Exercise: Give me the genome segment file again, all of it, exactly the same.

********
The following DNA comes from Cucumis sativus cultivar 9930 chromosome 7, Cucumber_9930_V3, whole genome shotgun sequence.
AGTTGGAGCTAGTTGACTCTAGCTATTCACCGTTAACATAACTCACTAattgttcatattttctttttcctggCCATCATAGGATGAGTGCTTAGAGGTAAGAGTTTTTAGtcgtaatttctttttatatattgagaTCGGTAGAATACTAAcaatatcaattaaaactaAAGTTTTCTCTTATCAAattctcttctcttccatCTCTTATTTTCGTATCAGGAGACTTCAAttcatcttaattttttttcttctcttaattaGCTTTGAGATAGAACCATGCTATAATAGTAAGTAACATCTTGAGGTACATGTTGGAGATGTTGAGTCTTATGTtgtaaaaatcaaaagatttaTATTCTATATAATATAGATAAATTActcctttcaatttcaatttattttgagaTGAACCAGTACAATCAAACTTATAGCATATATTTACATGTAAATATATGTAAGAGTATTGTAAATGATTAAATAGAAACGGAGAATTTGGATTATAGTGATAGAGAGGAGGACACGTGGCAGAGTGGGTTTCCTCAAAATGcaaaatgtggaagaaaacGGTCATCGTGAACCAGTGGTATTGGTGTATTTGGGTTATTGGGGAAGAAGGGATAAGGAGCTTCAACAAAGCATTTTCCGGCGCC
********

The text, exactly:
The following DNA comes from Cucumis sativus cultivar 9930 chromosome 7, Cucumber_9930_V3, whole genome shotgun sequence.
AGTTGGAGCTAGTTGACTCTAGCTATTCACCGTTAACATAACTCACTAattgttcatattttctttttcctggCCATCATAGGATGAGTGCTTAGAGGTAAGAGTTTTTAGtcgtaatttctttttatatattgagaTCGGTAGAATACTAAcaatatcaattaaaactaAAGTTTTCTCTTATCAAattctcttctcttccatCTCTTATTTTCGTATCAGGAGACTTCAAttcatcttaattttttttcttctcttaattaGCTTTGAGATAGAACCATGCTATAATAGTAAGTAACATCTTGAGGTACATGTTGGAGATGTTGAGTCTTATGTtgtaaaaatcaaaagatttaTATTCTATATAATATAGATAAATTActcctttcaatttcaatttattttgagaTGAACCAGTACAATCAAACTTATAGCATATATTTACATGTAAATATATGTAAGAGTATTGTAAATGATTAAATAGAAACGGAGAATTTGGATTATAGTGATAGAGAGGAGGACACGTGGCAGAGTGGGTTTCCTCAAAATGcaaaatgtggaagaaaacGGTCATCGTGAACCAGTGGTATTGGTGTATTTGGGTTATTGGGGAAGAAGGGATAAGGAGCTTCAACAAAGCATTTTCCGGCGCC